Kittleman says he supports Jessup homeless center

Kittleman says he supports Jessup homeless center
County Executive Allan Kittleman speaks to citizens about the proposed homeless center in Jessup during a meeting Tuesday night, Jan. 13. (Amanda Yeager, Baltimore Sun Media Group)

After listening to community concerns during a meeting that lasted more than two hours Tuesday night, Howard County Executive Allan Kittleman said he supports a proposed housing and resource center for the homeless in Jessup.

According to Kittleman's press secretary, Andy Barth, the county executive said building the center was "the right thing to do."


The county executive thinks that "the best way to serve [Howard's homeless citizens] is to have multiple services in one place," Barth said.

During the meeting, held at Carroll Baldwin Hall in Savage, local residents debated county officials about whether building housing and the resource center is the best strategy for serving the county's homeless community.

Dozens of community members from Savage and nearby North Laurel, along with Kittleman, Howard County Housing Director Tom Carbo and leaders of local organizations that serve the homeless, attended the session hosted by the Savage Community Association.

Proposed are 35 efficiency apartments for single homeless men and women on Guilford Road behind a Salvation Army thrift store near the intersection of Routes 1 and 32. The apartments would be on the second and third stories of a three-story building. The first floor would be a resource center, offering basic services to the building's residents and other people in need.

People who live near the site said they are concerned concentrating people who have histories of homelessness in one building could bring crime, chronic drug use and other problems into their community.

"Every single one of us feel very sorry and we are very upset by the fact that there are homeless; we want to help them," Ellen Long, of Savage, said. "We are saying we do not want a ghetto so that people can be bused in from other areas and all over the county."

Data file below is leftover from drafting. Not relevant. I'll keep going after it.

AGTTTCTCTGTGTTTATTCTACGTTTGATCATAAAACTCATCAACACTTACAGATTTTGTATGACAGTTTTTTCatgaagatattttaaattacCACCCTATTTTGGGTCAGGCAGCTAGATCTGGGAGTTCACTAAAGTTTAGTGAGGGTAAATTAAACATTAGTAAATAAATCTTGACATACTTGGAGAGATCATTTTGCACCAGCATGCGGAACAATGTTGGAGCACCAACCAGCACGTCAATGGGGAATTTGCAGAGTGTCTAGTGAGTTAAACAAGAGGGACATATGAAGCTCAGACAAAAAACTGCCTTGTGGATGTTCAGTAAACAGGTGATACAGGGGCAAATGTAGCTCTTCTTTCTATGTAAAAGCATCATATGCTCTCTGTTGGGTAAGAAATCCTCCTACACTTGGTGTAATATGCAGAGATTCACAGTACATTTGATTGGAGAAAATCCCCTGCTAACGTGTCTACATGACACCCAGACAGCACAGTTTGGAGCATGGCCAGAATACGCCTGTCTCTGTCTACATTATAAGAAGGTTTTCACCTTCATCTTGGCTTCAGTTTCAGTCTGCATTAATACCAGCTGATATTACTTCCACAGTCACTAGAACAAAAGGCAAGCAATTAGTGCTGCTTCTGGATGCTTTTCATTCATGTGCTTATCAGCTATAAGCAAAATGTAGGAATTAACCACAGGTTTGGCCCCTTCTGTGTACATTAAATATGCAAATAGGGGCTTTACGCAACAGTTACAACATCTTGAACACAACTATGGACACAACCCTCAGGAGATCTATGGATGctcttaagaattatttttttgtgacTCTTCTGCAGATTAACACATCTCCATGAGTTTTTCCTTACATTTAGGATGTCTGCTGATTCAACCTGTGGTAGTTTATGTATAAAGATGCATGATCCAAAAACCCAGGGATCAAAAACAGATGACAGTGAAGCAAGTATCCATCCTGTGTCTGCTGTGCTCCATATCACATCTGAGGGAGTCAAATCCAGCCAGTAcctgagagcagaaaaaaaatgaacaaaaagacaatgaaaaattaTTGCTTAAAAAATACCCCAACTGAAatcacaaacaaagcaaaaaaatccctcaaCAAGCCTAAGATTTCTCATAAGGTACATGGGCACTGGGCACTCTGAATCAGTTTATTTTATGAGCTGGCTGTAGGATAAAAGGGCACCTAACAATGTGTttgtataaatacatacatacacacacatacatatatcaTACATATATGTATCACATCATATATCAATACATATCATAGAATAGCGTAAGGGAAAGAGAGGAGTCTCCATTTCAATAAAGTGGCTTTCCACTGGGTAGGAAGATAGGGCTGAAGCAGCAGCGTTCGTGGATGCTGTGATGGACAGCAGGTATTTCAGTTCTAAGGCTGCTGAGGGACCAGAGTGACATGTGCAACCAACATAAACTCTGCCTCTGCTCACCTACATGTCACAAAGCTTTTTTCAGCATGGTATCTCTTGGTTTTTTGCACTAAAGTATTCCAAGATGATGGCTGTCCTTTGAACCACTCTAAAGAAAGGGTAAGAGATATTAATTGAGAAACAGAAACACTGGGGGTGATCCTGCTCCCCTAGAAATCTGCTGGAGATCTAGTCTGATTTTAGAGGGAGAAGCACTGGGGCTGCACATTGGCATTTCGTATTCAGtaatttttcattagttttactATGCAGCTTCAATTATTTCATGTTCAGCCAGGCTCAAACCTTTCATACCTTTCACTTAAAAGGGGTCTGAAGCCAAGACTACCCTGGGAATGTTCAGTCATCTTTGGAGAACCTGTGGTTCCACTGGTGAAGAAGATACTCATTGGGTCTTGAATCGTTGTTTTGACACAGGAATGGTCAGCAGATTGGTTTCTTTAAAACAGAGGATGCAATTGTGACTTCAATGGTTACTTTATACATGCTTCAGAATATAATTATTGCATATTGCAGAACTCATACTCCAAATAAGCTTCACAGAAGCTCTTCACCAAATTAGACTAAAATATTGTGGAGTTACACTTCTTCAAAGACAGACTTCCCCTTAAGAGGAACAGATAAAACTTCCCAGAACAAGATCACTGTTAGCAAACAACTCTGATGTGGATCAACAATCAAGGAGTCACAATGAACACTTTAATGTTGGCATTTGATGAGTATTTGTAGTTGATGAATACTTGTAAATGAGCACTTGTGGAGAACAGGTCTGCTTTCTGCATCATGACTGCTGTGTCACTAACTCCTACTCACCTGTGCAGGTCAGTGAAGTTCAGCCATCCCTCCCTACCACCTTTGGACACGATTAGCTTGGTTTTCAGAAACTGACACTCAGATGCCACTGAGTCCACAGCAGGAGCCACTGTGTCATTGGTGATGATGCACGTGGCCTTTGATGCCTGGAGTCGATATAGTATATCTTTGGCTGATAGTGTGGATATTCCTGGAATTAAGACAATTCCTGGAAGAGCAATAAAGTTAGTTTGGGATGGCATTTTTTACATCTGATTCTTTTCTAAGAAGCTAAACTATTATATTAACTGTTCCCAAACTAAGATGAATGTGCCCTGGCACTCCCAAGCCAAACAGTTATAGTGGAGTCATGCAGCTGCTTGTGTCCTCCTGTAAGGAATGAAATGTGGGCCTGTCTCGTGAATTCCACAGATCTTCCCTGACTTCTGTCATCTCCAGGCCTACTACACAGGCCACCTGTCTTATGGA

Many who spoke, including Ron Coleman, also of Savage, said they favored dispersing shelters for homeless people throughout the county.

"There's no reason why we can't put people in ... homes without building a complex," Coleman said.

Advocates for the homeless, however, said the proposed center's location near Route 1 is intended to meet a need in the community where it would be built.

"We haven't really found significant other pockets of homelessness in Howard County," said Andrea Ingram, the director of Grassroots Crisis Intervention Center, a nonprofit that runs a homeless shelter in Columbia. Grassroots also operates a day resource center on Route 1 that is open three days a week and provides services such as substance abuse and mental health treatment, job placement help and laundry to people in need.

"The reality is, wherever you go, no one wants this in their neighborhood," Ingram said.

Though the number of homeless people in Howard County is constantly in flux and difficult to nail down, Ingram said she knew 15 families were staying in motels on vouchers Tuesday night. In addition, she said, between four and six people were sleeping in the Grassroots lobby, and about 24 more people were staying in the county's cold weather shelter.

People who would stay in the 35 efficiency apartments proposed for Guilford Road would have to pay some rent to live there, according to Russ Snyder, the president and CEO of Volunteers of America Chesapeake, a faith-based nonprofit providing health and human services to those in need in the Maryland, D.C. and Virginia areas. The organization would manage the housing complex. Snyder said the apartment building would have 24/7 security.

In addition, locating resources right below housing "is more efficient," he said.


Kittleman, who listened for most of the meeting, addressed those in attendance at the start of the session.

"This is a touchy issue," he said. "I'm here tonight to listen." He went on to say that while he promised to listen to concerns, "that doesn't mean we will always agree."

Savage Community Association President Susan Garber said she wanted her community to have a voice in the process.

"We would like you to stop and re-evaluate the actions" taken so far, she said.

Editor's note: A print version of this story in the Howard County Times and Columbia Flier does not include Kittleman's decision, which was announced after the paper's deadline.